Yesterday, DeJoy stated that he was halting further changes to the USPS until after the election, but today House Speaker Nancy Pelosi confirmed that DeJoy has no plans to replace the sorting machines and post boxes already removed on his orders.
Yesterday’s Senate Intelligence Report on connections between the 2016 Trump campaign and Russian operatives is beginning to attract the media notice it deserves. Authored by a Republican-dominated committee, the report established that Konstantin Kilimnik, the longtime business associate of Trump campaign chair Paul Manafort, is a Russian intelligence officer. While chairing Trump’s campaign, Manafort both communicated often with Kilimnik in encrypted conversations and gave him sensitive internal polling data from the campaign. The report says Kilimnik may have been directly involved in the hacking of Democratic National Committee emails and handing the stolen files to Wikileaks. The report also establishes that Trump repeatedly discussed the Wikileaks document dumps with operative Roger Stone, then lied about those discussions with investigators.
Washington Post conservative columnist Jennifer Rubin today published an article titled “As it turns out, there really was collusion between the Trump campaign and Russia.” Norman Eisen, lawyer for the House impeachment managers, told her: “Collusion simply means Trump and those around him wrongly working together with Russia and its satellites, and the fact of that has long been apparent…. Indeed, it was clear to anyone with eyes from the moment Trump asked, ‘Russia, if you’re listening.’… The Senate report is a valuable contribution advancing our understanding, including explaining former Trump campaign chief Paul Manafort’s nexus to Russian intelligence. The report further elucidates our understanding of collusion via WikiLeaks, which acted as a Russian cut-out.”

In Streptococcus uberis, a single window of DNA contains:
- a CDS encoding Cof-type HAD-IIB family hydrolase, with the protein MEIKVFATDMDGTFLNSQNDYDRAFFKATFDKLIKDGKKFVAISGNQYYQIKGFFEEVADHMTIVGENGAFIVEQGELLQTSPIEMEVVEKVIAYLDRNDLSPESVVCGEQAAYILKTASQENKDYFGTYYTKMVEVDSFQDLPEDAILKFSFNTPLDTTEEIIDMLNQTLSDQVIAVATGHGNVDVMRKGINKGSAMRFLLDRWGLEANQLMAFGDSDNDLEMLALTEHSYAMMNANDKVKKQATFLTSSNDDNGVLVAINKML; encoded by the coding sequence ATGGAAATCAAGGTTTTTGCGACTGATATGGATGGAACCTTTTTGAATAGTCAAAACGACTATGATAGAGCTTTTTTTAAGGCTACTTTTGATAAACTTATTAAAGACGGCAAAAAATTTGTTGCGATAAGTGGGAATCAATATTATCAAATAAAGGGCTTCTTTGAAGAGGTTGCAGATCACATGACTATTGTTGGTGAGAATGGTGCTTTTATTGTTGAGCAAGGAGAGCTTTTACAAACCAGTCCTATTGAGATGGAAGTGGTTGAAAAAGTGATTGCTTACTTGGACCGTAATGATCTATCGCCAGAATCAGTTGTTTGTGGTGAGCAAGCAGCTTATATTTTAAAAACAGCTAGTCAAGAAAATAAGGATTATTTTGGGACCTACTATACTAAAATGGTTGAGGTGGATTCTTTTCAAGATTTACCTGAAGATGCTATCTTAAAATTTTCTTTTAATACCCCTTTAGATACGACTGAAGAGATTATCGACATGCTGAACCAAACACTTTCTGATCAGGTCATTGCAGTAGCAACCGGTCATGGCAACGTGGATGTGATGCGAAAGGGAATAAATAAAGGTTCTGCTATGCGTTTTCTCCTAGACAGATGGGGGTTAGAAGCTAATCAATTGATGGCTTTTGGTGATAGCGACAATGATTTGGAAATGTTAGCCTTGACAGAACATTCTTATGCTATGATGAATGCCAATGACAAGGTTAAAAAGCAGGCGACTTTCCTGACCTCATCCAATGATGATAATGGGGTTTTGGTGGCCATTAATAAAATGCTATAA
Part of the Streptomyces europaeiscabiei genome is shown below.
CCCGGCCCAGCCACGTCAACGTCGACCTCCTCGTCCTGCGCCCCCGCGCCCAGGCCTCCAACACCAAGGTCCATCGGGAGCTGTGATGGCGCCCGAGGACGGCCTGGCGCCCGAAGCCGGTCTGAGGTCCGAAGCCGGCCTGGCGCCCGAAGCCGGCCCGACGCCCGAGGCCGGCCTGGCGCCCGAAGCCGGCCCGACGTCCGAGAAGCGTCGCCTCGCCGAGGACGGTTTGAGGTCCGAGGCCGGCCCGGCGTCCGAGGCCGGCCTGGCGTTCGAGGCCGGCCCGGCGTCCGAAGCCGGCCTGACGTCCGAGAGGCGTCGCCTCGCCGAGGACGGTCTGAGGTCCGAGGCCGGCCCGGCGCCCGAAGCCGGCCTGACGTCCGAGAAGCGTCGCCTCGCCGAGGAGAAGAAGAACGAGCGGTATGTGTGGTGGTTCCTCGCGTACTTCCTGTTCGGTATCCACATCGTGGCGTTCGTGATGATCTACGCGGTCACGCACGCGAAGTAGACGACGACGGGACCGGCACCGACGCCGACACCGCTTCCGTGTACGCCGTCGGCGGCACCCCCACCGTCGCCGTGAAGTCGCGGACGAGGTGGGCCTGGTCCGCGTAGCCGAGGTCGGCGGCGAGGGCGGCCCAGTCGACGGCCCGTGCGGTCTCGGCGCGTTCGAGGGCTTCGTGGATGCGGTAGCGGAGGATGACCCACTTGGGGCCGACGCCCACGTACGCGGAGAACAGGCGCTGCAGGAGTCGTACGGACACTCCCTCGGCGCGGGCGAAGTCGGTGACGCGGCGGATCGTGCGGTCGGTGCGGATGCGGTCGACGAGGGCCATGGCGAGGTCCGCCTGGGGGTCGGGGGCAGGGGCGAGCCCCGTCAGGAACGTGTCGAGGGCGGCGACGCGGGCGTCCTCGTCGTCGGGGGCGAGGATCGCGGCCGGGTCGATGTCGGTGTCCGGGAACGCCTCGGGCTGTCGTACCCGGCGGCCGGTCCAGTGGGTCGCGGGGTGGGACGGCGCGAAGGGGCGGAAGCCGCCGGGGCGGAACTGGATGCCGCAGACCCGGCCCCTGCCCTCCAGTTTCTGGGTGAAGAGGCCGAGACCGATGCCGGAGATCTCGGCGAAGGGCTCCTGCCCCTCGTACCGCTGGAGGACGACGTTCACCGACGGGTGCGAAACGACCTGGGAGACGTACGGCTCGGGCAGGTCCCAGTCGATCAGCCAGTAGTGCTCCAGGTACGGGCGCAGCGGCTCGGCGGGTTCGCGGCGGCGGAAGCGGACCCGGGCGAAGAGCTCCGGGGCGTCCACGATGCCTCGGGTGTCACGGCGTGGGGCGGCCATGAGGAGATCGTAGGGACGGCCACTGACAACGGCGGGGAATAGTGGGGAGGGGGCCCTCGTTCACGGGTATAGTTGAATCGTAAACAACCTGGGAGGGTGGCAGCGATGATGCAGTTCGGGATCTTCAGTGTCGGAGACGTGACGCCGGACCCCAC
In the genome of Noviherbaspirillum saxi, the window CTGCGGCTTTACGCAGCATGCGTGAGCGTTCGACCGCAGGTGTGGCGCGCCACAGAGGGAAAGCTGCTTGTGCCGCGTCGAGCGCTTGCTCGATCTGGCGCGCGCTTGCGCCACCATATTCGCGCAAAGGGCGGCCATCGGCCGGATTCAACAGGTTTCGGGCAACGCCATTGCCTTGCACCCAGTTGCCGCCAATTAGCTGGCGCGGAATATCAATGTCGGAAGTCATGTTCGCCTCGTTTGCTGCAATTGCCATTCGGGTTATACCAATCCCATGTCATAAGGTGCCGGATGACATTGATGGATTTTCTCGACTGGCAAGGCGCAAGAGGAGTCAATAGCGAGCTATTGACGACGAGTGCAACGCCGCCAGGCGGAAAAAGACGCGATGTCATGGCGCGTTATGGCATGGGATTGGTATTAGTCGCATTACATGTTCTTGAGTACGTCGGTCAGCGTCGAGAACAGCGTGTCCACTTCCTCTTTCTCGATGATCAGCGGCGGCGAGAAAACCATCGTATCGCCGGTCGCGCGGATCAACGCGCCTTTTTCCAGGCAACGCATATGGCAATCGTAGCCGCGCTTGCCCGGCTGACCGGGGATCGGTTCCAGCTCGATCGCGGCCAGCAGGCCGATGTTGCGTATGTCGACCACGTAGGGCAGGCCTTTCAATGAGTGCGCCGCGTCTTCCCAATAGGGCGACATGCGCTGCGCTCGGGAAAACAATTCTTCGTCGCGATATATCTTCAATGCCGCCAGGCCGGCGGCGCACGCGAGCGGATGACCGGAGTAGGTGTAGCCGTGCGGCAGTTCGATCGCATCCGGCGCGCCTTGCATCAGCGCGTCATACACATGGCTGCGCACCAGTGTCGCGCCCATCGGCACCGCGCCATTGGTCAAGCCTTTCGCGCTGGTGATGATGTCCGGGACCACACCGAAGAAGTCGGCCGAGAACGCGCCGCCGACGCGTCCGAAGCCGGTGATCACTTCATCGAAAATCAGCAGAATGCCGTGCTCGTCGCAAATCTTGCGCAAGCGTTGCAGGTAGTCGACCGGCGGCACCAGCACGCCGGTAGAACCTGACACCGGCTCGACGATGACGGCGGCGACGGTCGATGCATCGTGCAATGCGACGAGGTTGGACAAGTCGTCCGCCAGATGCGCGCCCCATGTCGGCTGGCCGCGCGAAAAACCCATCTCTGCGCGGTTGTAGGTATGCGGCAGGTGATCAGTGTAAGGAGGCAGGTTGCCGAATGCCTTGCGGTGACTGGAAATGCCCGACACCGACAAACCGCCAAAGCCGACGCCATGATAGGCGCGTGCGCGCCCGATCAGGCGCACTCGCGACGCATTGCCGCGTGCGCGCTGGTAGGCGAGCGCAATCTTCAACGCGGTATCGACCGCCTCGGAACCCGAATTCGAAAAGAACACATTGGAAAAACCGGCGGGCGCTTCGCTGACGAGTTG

House Speaker Nancy Pelosi focused not on 2016 but on the present, noting that “America’s intelligence and law enforcement communities have made clear that the Russian Government is continuing to wage a massive intervention campaign to benefit the President, warning of a ‘365-days-a-year threat’ to compromise the 2020 elections and undermine our democracy.” She noted that the very first thing the Democrats did when they took a majority in the House was to pass H.R. 1, the For the People Act, to secure our elections, but Senate Majority Leader Mitch McConnell (R-KY) has refused to take the bill up.
And now, tonight’s Democratic National Convention….